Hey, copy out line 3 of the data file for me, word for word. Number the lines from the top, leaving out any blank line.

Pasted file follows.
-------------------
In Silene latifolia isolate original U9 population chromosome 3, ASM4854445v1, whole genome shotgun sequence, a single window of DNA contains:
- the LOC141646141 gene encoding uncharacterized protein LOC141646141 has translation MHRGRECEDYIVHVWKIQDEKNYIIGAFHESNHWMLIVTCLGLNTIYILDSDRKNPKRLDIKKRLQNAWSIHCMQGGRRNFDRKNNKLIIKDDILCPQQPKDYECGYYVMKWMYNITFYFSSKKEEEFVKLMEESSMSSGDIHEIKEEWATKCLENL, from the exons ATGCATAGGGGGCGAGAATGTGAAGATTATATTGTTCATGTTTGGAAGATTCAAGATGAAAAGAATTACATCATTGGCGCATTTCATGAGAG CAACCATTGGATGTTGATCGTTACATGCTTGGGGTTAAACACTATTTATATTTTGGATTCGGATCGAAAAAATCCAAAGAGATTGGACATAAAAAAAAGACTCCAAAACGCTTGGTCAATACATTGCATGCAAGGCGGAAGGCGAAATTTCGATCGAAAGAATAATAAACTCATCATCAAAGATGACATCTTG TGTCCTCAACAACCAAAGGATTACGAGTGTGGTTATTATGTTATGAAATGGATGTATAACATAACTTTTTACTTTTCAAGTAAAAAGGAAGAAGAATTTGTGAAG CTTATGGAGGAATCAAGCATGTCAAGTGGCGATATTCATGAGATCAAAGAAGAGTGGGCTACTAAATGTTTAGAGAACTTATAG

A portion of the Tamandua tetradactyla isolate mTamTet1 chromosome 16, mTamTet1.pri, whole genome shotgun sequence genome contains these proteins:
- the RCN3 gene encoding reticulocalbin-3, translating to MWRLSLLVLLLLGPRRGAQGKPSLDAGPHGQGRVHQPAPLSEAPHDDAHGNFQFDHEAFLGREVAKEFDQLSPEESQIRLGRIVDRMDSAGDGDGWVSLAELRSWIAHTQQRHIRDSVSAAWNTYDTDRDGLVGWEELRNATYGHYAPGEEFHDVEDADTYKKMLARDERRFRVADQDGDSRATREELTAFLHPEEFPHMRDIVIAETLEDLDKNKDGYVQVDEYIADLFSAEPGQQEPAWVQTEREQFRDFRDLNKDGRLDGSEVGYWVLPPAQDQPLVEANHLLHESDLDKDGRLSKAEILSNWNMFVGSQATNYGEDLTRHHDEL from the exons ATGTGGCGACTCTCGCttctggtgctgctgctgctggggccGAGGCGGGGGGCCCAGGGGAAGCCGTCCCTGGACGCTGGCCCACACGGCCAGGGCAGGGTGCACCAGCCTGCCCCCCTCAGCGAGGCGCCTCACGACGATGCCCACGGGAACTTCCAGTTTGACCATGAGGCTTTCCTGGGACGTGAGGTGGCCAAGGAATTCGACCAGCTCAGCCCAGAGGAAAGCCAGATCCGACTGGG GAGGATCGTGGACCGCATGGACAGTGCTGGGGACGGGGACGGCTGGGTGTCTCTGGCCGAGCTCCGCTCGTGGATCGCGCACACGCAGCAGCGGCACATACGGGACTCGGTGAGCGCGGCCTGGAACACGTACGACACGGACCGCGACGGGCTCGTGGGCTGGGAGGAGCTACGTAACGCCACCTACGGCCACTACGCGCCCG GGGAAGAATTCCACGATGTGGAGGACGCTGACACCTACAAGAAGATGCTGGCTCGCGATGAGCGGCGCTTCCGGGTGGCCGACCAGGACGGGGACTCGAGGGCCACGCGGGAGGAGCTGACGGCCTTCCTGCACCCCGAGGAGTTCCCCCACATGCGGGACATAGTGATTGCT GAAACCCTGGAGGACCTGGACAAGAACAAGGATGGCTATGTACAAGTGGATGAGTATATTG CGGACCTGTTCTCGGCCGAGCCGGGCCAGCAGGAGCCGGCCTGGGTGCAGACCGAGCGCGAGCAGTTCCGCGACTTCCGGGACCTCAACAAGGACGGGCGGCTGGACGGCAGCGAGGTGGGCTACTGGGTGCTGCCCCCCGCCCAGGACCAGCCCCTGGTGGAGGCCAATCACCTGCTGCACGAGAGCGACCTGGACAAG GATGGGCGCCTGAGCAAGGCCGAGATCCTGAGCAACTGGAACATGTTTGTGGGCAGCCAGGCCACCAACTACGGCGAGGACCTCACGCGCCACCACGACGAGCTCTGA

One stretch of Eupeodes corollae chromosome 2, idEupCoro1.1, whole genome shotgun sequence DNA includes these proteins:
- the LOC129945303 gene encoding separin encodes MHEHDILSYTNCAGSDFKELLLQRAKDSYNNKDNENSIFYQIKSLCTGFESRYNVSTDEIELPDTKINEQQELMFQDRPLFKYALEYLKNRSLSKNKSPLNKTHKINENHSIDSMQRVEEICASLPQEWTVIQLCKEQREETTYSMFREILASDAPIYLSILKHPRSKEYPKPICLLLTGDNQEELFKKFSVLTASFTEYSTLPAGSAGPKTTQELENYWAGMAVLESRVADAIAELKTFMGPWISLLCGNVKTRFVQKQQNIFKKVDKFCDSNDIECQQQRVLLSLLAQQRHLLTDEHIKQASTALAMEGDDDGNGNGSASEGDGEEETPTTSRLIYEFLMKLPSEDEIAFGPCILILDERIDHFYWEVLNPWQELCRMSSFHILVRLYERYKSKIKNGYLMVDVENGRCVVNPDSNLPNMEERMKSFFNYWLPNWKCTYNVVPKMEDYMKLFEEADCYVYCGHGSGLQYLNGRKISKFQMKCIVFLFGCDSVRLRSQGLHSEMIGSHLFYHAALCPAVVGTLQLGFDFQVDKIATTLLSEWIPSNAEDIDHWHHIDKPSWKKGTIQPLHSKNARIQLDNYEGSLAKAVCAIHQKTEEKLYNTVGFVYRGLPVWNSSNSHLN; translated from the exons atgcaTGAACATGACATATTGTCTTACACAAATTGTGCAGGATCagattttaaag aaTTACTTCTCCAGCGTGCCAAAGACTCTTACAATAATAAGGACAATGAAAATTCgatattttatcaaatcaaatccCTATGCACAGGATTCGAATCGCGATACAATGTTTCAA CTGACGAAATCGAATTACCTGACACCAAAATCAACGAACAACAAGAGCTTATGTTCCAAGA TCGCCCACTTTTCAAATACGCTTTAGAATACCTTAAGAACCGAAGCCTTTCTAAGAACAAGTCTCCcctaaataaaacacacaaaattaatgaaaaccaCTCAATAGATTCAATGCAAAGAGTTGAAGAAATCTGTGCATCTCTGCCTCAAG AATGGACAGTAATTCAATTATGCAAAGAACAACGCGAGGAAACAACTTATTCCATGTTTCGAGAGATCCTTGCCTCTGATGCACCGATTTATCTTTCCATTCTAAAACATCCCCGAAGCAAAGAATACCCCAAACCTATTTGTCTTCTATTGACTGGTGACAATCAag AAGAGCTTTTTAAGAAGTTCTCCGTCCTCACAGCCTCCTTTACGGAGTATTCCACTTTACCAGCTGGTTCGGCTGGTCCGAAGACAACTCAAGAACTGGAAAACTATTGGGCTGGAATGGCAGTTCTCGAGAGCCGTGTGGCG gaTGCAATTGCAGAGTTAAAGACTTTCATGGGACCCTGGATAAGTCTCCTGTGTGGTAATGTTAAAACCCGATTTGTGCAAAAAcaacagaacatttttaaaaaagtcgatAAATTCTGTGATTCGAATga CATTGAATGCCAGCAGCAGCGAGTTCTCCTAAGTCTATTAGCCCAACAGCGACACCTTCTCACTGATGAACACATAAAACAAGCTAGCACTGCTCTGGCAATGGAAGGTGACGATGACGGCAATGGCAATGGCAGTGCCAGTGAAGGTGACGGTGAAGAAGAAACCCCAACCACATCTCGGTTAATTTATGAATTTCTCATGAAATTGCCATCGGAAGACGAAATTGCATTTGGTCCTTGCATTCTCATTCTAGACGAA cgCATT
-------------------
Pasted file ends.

A portion of the Tamandua tetradactyla isolate mTamTet1 chromosome 16, mTamTet1.pri, whole genome shotgun sequence genome contains these proteins: